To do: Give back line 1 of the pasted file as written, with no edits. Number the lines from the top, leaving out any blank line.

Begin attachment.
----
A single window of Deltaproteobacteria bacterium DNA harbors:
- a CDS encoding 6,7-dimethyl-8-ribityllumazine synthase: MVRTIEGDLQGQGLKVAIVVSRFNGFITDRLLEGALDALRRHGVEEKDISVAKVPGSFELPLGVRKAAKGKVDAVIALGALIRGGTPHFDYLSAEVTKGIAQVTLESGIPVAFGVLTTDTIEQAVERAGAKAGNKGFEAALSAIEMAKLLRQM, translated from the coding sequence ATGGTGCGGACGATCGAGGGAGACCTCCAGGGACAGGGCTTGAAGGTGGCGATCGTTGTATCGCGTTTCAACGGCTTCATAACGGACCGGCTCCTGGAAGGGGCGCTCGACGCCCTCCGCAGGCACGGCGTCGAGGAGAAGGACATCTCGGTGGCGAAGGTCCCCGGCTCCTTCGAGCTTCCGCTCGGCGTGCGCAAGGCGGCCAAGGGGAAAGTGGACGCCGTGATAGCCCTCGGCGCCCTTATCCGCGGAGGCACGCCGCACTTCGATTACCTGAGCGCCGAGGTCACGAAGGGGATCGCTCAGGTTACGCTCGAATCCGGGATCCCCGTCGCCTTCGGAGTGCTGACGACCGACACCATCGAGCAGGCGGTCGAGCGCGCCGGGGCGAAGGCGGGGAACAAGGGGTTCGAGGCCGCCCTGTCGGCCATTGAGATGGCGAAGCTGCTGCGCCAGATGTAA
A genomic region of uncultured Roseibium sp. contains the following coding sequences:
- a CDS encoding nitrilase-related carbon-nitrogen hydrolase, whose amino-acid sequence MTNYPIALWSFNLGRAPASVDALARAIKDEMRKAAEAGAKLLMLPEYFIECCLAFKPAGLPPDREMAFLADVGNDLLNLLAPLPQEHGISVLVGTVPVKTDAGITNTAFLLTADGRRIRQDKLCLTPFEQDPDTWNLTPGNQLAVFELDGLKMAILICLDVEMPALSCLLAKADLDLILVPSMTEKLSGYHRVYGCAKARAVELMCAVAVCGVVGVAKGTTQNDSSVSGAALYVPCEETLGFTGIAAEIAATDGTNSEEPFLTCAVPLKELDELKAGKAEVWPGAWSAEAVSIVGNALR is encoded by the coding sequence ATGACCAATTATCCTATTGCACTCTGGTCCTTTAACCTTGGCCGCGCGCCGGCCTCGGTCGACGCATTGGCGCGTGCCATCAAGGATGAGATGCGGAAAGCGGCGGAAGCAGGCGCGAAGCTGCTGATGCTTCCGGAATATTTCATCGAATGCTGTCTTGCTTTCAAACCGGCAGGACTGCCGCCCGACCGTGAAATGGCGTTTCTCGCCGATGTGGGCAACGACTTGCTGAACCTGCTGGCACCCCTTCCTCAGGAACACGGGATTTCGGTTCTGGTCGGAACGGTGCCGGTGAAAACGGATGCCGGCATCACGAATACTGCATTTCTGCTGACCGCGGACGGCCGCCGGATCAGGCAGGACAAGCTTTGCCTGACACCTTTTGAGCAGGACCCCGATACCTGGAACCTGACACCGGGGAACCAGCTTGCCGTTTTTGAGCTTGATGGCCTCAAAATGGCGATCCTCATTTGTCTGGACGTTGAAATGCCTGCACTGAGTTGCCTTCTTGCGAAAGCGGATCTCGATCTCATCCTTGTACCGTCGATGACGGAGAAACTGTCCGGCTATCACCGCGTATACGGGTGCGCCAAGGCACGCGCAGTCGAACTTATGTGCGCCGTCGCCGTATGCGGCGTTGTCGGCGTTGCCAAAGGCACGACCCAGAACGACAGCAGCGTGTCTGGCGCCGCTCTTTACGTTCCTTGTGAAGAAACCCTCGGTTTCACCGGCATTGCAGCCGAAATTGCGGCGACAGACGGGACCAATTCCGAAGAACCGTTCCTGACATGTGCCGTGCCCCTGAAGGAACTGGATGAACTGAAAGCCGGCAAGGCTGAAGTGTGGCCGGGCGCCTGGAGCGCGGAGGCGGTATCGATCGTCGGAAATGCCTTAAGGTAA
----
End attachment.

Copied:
A single window of Deltaproteobacteria bacterium DNA harbors: